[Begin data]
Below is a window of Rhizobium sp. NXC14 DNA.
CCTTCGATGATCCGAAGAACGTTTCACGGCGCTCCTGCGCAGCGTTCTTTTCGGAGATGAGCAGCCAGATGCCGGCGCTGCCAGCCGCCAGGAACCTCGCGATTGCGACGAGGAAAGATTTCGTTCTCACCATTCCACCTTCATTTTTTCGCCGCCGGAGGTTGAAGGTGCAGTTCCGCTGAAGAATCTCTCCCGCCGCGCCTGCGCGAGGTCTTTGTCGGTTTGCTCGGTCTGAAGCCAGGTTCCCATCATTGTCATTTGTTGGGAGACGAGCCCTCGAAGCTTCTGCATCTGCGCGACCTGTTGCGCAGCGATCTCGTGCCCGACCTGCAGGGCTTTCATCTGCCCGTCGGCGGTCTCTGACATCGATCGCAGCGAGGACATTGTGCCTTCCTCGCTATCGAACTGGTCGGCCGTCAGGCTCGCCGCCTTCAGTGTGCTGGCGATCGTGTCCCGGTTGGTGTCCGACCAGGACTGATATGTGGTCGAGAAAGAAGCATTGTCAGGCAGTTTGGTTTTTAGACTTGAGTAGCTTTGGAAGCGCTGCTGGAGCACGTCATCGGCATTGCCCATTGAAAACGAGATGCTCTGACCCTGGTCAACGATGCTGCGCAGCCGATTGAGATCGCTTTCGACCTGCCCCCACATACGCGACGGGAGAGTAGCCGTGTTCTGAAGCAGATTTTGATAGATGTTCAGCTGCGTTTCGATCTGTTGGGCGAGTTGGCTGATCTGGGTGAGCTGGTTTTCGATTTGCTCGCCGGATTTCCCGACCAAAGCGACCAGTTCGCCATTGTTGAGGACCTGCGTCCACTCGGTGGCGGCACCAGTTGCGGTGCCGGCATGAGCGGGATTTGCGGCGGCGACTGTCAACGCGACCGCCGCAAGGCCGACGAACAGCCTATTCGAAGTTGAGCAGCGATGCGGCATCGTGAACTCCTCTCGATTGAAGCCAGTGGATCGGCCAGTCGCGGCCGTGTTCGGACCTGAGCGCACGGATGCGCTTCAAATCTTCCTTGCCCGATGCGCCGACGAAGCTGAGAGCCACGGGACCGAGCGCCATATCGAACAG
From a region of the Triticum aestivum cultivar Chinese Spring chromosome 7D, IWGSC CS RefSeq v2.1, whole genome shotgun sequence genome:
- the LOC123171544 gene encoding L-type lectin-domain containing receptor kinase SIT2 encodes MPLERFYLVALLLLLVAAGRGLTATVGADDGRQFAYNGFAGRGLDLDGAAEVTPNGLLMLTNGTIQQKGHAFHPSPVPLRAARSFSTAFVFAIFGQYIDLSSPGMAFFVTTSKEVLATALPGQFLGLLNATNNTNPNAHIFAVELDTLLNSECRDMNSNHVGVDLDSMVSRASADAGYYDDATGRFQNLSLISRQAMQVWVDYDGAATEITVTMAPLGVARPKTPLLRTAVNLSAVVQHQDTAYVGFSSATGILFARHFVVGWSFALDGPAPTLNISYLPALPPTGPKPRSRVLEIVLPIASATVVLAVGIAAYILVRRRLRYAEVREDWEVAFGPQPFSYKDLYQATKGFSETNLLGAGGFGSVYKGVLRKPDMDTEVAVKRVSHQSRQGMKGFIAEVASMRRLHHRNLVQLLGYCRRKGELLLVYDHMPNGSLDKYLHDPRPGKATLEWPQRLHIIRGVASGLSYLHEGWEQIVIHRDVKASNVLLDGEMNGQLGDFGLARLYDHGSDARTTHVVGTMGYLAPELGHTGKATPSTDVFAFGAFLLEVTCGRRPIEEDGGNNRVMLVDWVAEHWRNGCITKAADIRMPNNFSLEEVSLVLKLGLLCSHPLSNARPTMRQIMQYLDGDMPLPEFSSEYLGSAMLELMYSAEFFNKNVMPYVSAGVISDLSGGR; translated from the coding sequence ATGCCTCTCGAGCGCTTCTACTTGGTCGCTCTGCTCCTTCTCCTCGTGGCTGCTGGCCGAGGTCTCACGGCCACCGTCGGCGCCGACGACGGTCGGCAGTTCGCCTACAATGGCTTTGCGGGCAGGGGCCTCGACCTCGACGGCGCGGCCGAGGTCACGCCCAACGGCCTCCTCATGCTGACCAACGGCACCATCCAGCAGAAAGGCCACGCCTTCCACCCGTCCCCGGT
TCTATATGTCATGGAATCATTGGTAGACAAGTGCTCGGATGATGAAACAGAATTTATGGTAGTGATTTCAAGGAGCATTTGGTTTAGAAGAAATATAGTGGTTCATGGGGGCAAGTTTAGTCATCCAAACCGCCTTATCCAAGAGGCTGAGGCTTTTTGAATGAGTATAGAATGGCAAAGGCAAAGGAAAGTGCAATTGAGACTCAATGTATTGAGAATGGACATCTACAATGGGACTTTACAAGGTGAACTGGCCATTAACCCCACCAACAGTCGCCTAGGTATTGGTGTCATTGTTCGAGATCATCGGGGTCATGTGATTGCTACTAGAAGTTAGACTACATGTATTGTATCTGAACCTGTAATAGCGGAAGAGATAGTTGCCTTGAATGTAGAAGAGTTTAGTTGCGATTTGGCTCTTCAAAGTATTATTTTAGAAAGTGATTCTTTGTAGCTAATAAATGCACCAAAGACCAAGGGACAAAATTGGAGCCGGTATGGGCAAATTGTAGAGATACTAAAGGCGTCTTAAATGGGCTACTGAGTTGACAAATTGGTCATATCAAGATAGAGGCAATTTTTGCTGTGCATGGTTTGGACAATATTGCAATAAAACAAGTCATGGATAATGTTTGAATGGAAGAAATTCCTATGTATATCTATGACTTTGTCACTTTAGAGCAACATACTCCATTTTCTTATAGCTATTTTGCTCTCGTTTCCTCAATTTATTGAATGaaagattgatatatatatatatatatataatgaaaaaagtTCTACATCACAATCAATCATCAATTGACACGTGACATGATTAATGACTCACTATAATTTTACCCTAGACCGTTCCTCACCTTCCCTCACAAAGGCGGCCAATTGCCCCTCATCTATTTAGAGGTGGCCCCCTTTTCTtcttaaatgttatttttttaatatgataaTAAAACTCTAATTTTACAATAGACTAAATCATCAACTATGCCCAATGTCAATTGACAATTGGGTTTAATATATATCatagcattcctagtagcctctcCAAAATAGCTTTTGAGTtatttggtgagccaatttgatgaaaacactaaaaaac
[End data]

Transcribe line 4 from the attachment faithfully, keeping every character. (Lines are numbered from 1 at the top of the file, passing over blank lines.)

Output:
- the LOC123171544 gene encoding L-type lectin-domain containing receptor kinase SIT2 encodes MPLERFYLVALLLLLVAAGRGLTATVGADDGRQFAYNGFAGRGLDLDGAAEVTPNGLLMLTNGTIQQKGHAFHPSPVPLRAARSFSTAFVFAIFGQYIDLSSPGMAFFVTTSKEVLATALPGQFLGLLNATNNTNPNAHIFAVELDTLLNSECRDMNSNHVGVDLDSMVSRASADAGYYDDATGRFQNLSLISRQAMQVWVDYDGAATEITVTMAPLGVARPKTPLLRTAVNLSAVVQHQDTAYVGFSSATGILFARHFVVGWSFALDGPAPTLNISYLPALPPTGPKPRSRVLEIVLPIASATVVLAVGIAAYILVRRRLRYAEVREDWEVAFGPQPFSYKDLYQATKGFSETNLLGAGGFGSVYKGVLRKPDMDTEVAVKRVSHQSRQGMKGFIAEVASMRRLHHRNLVQLLGYCRRKGELLLVYDHMPNGSLDKYLHDPRPGKATLEWPQRLHIIRGVASGLSYLHEGWEQIVIHRDVKASNVLLDGEMNGQLGDFGLARLYDHGSDARTTHVVGTMGYLAPELGHTGKATPSTDVFAFGAFLLEVTCGRRPIEEDGGNNRVMLVDWVAEHWRNGCITKAADIRMPNNFSLEEVSLVLKLGLLCSHPLSNARPTMRQIMQYLDGDMPLPEFSSEYLGSAMLELMYSAEFFNKNVMPYVSAGVISDLSGGR; translated from the coding sequence ATGCCTCTCGAGCGCTTCTACTTGGTCGCTCTGCTCCTTCTCCTCGTGGCTGCTGGCCGAGGTCTCACGGCCACCGTCGGCGCCGACGACGGTCGGCAGTTCGCCTACAATGGCTTTGCGGGCAGGGGCCTCGACCTCGACGGCGCGGCCGAGGTCACGCCCAACGGCCTCCTCATGCTGACCAACGGCACCATCCAGCAGAAAGGCCACGCCTTCCACCCGTCCCCGGT